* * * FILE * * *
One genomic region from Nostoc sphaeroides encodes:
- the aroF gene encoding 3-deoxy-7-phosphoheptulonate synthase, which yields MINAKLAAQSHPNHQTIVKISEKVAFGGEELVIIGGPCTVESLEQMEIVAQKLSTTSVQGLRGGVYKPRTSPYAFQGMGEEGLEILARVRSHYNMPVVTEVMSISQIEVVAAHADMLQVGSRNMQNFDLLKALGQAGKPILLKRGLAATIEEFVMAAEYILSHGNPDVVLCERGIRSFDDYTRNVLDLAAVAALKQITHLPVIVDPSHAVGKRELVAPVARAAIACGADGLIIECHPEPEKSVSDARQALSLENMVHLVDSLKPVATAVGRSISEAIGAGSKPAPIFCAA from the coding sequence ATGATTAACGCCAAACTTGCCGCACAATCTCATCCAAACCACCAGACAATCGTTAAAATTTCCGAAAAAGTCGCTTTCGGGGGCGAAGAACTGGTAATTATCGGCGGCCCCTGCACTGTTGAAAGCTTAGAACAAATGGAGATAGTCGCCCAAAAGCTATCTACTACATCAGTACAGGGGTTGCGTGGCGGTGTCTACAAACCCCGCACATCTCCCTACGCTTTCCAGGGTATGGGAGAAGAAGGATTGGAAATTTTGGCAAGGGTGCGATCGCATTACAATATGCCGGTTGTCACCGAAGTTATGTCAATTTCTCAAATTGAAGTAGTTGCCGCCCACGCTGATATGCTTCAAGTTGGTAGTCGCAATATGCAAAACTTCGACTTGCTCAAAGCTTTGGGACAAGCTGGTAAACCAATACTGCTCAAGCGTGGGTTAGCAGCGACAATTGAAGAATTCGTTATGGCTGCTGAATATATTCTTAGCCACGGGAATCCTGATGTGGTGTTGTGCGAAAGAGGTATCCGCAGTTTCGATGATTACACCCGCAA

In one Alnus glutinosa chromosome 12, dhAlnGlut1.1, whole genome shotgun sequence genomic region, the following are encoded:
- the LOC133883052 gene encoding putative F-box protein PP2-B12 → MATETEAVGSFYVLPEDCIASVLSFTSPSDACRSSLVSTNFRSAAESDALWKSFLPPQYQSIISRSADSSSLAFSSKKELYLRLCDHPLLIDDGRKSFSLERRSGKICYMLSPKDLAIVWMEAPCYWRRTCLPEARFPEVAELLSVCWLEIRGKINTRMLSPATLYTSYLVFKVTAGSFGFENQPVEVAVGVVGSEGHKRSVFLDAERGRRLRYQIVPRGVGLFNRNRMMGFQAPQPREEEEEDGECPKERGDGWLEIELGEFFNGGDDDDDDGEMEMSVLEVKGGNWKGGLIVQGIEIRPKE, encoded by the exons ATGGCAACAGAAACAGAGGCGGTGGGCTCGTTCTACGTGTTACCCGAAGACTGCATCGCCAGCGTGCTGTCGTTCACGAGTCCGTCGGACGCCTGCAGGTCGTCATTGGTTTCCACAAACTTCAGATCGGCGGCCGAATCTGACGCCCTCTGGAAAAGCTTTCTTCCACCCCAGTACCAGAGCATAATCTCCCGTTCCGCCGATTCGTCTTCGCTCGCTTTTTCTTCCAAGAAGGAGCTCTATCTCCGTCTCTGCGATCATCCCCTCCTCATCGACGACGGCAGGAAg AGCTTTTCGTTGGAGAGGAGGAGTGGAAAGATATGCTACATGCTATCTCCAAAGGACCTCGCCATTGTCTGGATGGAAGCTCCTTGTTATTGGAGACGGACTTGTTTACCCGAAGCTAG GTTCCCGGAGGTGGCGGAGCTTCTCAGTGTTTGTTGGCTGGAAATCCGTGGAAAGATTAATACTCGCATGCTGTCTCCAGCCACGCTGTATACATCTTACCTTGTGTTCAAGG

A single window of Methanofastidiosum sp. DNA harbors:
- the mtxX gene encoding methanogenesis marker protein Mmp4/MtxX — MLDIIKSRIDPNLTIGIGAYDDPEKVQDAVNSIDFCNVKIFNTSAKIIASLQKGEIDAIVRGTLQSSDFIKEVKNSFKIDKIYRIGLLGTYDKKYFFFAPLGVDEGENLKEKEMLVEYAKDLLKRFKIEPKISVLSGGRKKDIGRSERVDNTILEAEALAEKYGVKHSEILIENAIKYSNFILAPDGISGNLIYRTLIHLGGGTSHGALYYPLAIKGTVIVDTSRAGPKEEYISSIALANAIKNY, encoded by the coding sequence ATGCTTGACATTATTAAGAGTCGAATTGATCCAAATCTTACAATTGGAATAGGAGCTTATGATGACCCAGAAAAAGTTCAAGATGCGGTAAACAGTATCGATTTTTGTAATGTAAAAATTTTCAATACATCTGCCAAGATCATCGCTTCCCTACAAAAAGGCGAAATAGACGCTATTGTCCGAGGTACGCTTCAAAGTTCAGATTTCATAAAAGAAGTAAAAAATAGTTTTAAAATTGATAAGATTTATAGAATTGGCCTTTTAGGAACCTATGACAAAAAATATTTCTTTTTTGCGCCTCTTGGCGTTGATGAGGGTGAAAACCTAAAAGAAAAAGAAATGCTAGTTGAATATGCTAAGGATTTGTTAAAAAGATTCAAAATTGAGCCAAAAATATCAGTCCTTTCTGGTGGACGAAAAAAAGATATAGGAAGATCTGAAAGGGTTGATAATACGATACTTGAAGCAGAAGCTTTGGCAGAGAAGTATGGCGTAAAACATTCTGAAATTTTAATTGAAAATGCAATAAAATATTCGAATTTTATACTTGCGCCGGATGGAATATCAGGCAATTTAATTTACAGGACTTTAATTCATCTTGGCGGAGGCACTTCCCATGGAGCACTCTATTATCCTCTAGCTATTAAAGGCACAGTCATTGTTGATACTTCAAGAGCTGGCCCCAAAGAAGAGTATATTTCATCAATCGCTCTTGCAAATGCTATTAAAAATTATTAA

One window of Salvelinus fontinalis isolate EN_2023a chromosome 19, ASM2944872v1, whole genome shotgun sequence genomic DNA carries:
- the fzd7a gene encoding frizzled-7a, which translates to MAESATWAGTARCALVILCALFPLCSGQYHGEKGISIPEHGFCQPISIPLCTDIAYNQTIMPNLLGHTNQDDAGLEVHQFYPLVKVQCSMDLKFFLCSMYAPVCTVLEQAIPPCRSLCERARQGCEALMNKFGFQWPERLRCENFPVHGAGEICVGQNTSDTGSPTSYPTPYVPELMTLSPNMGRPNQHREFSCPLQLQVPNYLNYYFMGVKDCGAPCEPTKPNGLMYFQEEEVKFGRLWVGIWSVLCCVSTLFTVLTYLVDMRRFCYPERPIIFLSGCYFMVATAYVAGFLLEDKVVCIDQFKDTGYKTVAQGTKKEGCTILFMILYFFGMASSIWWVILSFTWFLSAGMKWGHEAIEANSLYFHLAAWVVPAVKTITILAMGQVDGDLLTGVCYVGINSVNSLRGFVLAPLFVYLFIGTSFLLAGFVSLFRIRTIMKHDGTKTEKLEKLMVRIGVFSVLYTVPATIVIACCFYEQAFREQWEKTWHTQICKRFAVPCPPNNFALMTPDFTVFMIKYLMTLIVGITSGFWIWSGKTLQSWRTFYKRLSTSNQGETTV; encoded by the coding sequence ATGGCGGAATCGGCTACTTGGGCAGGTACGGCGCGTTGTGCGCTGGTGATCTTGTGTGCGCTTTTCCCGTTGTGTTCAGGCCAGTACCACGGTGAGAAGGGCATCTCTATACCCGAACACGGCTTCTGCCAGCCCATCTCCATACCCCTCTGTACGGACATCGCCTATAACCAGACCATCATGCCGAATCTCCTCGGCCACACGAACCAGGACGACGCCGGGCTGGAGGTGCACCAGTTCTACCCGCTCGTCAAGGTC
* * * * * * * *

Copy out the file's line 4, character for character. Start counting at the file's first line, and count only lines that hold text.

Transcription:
- the LOC133883052 gene encoding putative F-box protein PP2-B12 → MATETEAVGSFYVLPEDCIASVLSFTSPSDACRSSLVSTNFRSAAESDALWKSFLPPQYQSIISRSADSSSLAFSSKKELYLRLCDHPLLIDDGRKSFSLERRSGKICYMLSPKDLAIVWMEAPCYWRRTCLPEARFPEVAELLSVCWLEIRGKINTRMLSPATLYTSYLVFKVTAGSFGFENQPVEVAVGVVGSEGHKRSVFLDAERGRRLRYQIVPRGVGLFNRNRMMGFQAPQPREEEEEDGECPKERGDGWLEIELGEFFNGGDDDDDDGEMEMSVLEVKGGNWKGGLIVQGIEIRPKE, encoded by the exons ATGGCAACAGAAACAGAGGCGGTGGGCTCGTTCTACGTGTTACCCGAAGACTGCATCGCCAGCGTGCTGTCGTTCACGAGTCCGTCGGACGCCTGCAGGTCGTCATTGGTTTCCACAAACTTCAGATCGGCGGCCGAATCTGACGCCCTCTGGAAAAGCTTTCTTCCACCCCAGTACCAGAGCATAATCTCCCGTTCCGCCGATTCGTCTTCGCTCGCTTTTTCTTCCAAGAAGGAGCTCTATCTCCGTCTCTGCGATCATCCCCTCCTCATCGACGACGGCAGGAAg AGCTTTTCGTTGGAGAGGAGGAGTGGAAAGATATGCTACATGCTATCTCCAAAGGACCTCGCCATTGTCTGGATGGAAGCTCCTTGTTATTGGAGACGGACTTGTTTACCCGAAGCTAG GTTCCCGGAGGTGGCGGAGCTTCTCAGTGTTTGTTGGCTGGAAATCCGTGGAAAGATTAATACTCGCATGCTGTCTCCAGCCACGCTGTATACATCTTACCTTGTGTTCAAGG